BRIAN THIELE has a deep raspy voice, facial hair, and even a swagger about him which befits his masculine stature. No one really thinks twice about Brian’s gender. What is not obvious about Brian is that his family and friends used to refer to him with female pronouns. Brian is a female-to-male (FTM) transgender person, and it has been quite a journey to become the man he is today.
If you know the daunting, yet humanizing process of coming out and saying the words “I am gay,” you know the questions that come first. Who to tell? How will it affect life, work and relationships? You understand what it is like to come to terms with a part of yourself which does not align with what society has accepted and expected of you and how alienating, frightening and sometimes even dangerous the process it can be. You also know the importance of honesty and integrity to being your authentic self. Imagine having to go through the process of coming out twice. Brian, like many trans* individuals, has come out twice: once about his understanding of his sexual orientation and once about his gender identity.
Brian grew up in a small town just north of Chicago. As a child he liked to play with trucks and to dig in the mud. His two best friends were boys. He always kept his hair cut short and from the perspective of his actions, he was a gender-normative boy. By the time puberty hit, things began to get more confusing. Everyone in his life may have regarded him as a tomboy, but they still saw Brian as a girl.
To fit in, he started dating guys because that was what the “other girls” were doing. The intimate relationships did not go anywhere since he simply did not feel anything for the guys. For Brian, guys were his buddies, not crush material.
Around age14, with the help of a friend, Brian accepted that he was different. As is true for many who identify as gay, lesbian or bisexual, the journey that brought him to this point was confusing and in some ways very painful. His body being female-assigned and his natural attraction to women being apparent, “lesbian” seemed to be the only fitting description. Not fully understanding the true nature of his gender identity, he came out as a lesbian.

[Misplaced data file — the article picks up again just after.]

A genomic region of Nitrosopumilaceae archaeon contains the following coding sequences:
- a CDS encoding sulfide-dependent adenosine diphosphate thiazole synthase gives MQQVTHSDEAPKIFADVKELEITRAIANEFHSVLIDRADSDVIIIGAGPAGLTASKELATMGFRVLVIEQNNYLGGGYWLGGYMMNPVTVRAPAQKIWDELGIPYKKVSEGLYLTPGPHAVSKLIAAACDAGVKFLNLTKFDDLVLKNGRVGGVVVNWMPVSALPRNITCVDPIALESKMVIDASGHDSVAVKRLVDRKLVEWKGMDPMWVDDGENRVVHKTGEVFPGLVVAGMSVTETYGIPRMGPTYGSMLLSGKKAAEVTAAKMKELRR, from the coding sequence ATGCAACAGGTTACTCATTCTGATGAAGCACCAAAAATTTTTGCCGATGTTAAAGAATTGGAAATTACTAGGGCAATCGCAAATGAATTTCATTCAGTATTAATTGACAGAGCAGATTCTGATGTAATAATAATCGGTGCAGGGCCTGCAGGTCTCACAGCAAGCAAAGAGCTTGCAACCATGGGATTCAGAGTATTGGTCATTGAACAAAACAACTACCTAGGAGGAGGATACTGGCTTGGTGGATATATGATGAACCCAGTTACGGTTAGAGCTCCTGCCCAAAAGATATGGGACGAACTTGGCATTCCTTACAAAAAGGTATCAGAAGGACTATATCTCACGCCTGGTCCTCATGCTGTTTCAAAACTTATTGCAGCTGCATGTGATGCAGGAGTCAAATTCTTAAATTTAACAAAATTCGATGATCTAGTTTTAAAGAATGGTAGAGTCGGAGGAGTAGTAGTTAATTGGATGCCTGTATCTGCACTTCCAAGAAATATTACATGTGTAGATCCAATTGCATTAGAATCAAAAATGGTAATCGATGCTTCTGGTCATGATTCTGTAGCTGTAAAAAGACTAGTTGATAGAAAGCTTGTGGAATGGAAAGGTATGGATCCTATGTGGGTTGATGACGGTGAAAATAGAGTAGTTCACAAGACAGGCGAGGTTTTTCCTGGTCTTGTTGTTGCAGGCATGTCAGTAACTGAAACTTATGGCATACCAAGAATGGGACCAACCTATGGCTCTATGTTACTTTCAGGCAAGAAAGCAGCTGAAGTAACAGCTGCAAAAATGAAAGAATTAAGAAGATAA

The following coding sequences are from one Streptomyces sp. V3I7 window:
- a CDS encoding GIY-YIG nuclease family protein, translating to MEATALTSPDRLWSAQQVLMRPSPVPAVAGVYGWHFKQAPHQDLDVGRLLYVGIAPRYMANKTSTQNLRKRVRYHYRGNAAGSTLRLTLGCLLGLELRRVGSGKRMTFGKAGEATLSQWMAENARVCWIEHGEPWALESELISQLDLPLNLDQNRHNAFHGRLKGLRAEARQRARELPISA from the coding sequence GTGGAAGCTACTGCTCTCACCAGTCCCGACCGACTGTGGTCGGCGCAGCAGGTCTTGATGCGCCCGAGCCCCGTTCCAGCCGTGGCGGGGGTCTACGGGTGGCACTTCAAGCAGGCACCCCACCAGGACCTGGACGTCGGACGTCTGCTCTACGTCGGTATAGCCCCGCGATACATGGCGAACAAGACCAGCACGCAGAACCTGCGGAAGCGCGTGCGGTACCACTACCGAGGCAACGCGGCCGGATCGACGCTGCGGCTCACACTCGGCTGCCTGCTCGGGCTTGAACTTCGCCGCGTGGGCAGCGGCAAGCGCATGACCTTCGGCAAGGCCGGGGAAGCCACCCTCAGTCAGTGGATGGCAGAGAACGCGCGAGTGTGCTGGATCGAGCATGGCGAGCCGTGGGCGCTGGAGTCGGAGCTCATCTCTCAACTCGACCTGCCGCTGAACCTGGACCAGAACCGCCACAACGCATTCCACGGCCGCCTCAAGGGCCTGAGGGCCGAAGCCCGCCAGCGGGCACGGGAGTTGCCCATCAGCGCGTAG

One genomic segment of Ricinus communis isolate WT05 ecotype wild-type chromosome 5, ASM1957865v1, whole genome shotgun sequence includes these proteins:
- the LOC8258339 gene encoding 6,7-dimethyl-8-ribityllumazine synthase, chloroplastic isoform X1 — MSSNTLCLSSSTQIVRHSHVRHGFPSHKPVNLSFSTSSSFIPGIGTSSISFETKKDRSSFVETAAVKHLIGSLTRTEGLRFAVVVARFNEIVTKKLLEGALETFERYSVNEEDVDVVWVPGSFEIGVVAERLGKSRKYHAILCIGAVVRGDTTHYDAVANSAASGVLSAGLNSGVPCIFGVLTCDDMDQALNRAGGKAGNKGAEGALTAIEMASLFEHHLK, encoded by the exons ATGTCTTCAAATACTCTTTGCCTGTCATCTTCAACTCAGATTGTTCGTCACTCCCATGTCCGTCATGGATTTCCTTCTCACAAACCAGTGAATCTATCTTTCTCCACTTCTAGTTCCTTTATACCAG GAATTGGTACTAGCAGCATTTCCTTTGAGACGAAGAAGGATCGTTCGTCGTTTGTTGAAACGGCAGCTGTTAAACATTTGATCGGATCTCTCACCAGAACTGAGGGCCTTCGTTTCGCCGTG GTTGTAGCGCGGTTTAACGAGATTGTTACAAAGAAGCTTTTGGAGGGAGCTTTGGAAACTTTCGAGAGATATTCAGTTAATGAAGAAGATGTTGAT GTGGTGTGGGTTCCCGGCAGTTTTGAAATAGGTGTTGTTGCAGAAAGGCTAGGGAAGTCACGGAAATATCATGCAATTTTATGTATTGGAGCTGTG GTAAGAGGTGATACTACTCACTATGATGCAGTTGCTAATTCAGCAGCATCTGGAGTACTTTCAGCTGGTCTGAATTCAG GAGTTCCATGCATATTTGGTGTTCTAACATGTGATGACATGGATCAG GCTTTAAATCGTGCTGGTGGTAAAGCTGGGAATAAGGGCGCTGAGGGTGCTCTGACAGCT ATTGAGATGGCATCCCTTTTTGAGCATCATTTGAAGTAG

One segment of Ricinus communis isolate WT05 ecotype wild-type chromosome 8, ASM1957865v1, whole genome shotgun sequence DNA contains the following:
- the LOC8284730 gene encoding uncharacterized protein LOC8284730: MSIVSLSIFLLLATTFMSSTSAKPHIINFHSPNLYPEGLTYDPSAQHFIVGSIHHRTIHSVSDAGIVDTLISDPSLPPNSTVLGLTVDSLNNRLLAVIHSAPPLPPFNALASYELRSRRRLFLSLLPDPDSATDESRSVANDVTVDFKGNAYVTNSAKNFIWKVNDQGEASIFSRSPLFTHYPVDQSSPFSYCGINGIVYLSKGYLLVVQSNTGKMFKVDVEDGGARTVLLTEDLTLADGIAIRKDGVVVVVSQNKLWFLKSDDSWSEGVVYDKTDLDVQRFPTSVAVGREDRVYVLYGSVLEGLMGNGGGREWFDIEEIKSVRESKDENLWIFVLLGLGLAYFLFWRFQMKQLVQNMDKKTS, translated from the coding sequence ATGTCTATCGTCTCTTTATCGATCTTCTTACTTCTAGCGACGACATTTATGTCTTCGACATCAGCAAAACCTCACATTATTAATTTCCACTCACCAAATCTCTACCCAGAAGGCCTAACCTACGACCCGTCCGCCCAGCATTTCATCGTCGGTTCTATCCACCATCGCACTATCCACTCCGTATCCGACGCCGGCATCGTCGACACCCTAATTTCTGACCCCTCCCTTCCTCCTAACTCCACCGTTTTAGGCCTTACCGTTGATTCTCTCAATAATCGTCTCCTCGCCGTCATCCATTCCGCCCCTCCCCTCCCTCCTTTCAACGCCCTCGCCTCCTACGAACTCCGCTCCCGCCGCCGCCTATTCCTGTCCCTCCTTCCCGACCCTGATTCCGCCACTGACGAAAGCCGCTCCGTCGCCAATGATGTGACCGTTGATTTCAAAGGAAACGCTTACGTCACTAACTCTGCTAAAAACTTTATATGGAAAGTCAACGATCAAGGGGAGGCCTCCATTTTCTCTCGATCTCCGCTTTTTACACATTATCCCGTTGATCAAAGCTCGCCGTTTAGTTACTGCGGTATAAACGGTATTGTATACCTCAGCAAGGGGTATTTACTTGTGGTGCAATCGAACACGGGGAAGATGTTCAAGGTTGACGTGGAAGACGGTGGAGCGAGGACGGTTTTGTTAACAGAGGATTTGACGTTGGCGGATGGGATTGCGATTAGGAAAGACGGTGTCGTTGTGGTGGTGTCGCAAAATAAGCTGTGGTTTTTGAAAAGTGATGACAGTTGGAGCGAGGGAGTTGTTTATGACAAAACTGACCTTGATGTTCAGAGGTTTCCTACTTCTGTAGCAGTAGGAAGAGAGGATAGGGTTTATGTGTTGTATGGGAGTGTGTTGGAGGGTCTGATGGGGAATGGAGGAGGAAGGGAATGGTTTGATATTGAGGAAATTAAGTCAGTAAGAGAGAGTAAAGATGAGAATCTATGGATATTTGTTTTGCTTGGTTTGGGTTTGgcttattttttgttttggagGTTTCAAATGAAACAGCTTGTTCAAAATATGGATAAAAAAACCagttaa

Brian’s evolution of thought and acceptance of himself would progress through the next decade of his life. Brian was 16 when he first saw Boys Don’t Cry, the movie about the life and death Brandon Teena. It was the first time he had the thought that perhaps it was indeed his perceived gender which felt off. Being young and still somewhat ignorant of the possibility and ramifications of being trans*, he joined the U.S. Air Force at age17. Nine months later he was honorably discharged under the “Don’t Ask, Don’t Tell” policy due to his sexual orientation. After a brief time living back in Chicago, Brian found a home here in Columbus. As a lesbian, Brian felt our city allowed him to find his niche.
As with all geographic cures, the excitement of his new home faded, leaving him again with that nagging uneasiness which drove him to make the move in the first place. A deeper depression set in. It was during this time of feeling alone and completely misunderstood that Brian contemplated taking his own life. With a bottle of pills in hand, a series of thoughts crossed his mind including his memory of watching the movie Boy Don’t Cry, and he considered the possibility that perhaps he had not completely explored his gender identity.
Soon thereafter, his friend verbalized the conflict for him for the first time, and with that the metamorphosis from his old-self to his new-self began. Their conversation opened the platform he needed to finally come to terms with the newly understood aspect of his identity and helped him get to know himself all over again.
The moment he realized that he was indeed a man, his life began to make more sense. The depression was replaced by the joy of contentment and liberation. The years of not fully understanding himself were finally over. And the necessity to come out a second time became clear.
Brian decided to move back to Columbus since it felt most like home. Now, almost two years since the realization, Brian feels more in tune with who he is than he has ever felt before. For Brian, coming out has been much more than a single revelation that changed everything. It has been long, difficult journeys through which his self-realization has indeed become compounded joy.